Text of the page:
Experts—from pediatricians to flight attendants—share their insider tips on how to have the smoothest air travel experience with your kids.
Flying with young kids is always a cross-your-fingers and stuff all the Goldfish and electronic tablets in the diaper bag kind of trip. And according to actor Chris Hemsworth, celebs really are just like us when it comes to travel with little ones in tow.
The Avengers hunk told Ellen DeGeneres that traveling with his model wife, Elsa Pataky, his 3-year-old daughter and 1-year-old twins was not fun.
"We actually flew from Australia to London the other day, and door-to-door, it's about a 30-hour trip," the Australian-native told the talk show host. "It was kind of like the trip from hell."
To be fair—door-to-door—his kids were stuck in an airborne cabin for 30 hours. What's worse? The dad of three told DeGeneres his kids were under the weather, too.
"They were all sick and literally took turns to scream. One would kinda do it and then look over and be like, 'I'm done, you want a turn?' 'Yep, Wahhhh!'" he said.
Dr. Ashanti W. Woods, MD and board-certified attending pediatrician at Mercy Medical Center in Baltimore, Md., tells Parenting.com that there are a few situations where a child is too sick to travel by air.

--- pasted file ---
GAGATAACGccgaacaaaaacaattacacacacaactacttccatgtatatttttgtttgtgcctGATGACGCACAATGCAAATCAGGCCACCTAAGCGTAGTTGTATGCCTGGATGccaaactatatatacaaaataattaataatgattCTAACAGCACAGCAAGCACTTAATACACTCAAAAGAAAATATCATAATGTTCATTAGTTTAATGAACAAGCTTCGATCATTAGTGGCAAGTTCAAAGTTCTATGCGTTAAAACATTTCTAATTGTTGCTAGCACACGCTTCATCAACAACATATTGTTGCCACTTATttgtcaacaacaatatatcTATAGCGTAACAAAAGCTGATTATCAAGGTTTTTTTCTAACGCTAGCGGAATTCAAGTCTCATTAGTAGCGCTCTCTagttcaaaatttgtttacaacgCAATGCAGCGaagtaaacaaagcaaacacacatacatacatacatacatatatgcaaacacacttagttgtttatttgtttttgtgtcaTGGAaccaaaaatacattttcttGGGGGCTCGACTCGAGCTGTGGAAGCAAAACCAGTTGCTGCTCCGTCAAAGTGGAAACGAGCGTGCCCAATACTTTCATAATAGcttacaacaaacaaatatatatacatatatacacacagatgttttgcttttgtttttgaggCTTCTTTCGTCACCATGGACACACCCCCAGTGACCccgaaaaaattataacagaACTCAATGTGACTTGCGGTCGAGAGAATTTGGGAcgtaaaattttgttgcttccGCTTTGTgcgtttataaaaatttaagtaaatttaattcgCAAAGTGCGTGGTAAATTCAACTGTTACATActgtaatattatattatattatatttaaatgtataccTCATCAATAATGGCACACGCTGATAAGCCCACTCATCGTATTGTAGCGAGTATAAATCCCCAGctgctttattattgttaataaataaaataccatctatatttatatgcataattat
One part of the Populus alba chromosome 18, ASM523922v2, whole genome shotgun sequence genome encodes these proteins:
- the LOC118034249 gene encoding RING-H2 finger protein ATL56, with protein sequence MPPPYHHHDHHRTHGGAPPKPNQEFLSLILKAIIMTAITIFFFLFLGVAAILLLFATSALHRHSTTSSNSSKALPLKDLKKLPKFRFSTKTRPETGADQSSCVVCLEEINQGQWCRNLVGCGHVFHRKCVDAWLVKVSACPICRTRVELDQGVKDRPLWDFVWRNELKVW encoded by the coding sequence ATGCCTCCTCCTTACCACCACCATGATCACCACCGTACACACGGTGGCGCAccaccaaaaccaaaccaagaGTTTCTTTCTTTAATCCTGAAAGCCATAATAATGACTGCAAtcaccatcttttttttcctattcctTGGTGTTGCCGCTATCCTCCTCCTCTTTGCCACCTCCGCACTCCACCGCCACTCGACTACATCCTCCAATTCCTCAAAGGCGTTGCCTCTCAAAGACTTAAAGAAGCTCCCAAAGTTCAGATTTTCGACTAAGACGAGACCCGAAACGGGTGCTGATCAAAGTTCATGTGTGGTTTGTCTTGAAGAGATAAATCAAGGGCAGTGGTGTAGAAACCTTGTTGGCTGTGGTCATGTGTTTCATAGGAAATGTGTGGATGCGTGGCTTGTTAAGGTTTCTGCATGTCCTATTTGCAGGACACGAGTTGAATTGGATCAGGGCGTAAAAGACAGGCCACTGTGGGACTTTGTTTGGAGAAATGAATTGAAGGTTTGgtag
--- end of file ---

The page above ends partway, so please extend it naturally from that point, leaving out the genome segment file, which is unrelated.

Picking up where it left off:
"It is important to note that parents of a child with a chronic condition should always be prepared with medicines like albuterol for asthma or an EpiPen for severe food allergies in the event of an emergency during travel," Woods said.
The common cold, which Hemsworth's kids were likely fighting, will certainly make travel uncomfortable but it's nothing some OTC meds and tissues can't control (so be prepared and pack a fever-fighting, pain reducer). Additionally, Dramaine for kids is safe for children ages 2 to 12. It helps with motion sickness on the spot.
Hemsworth admits that the whole cabin wanted to kick his family off the flight, but he said he doesn't know what people expect, joking about putting them in a "suitcase or something?" No, Chris, but try these tips:
Break-up the flight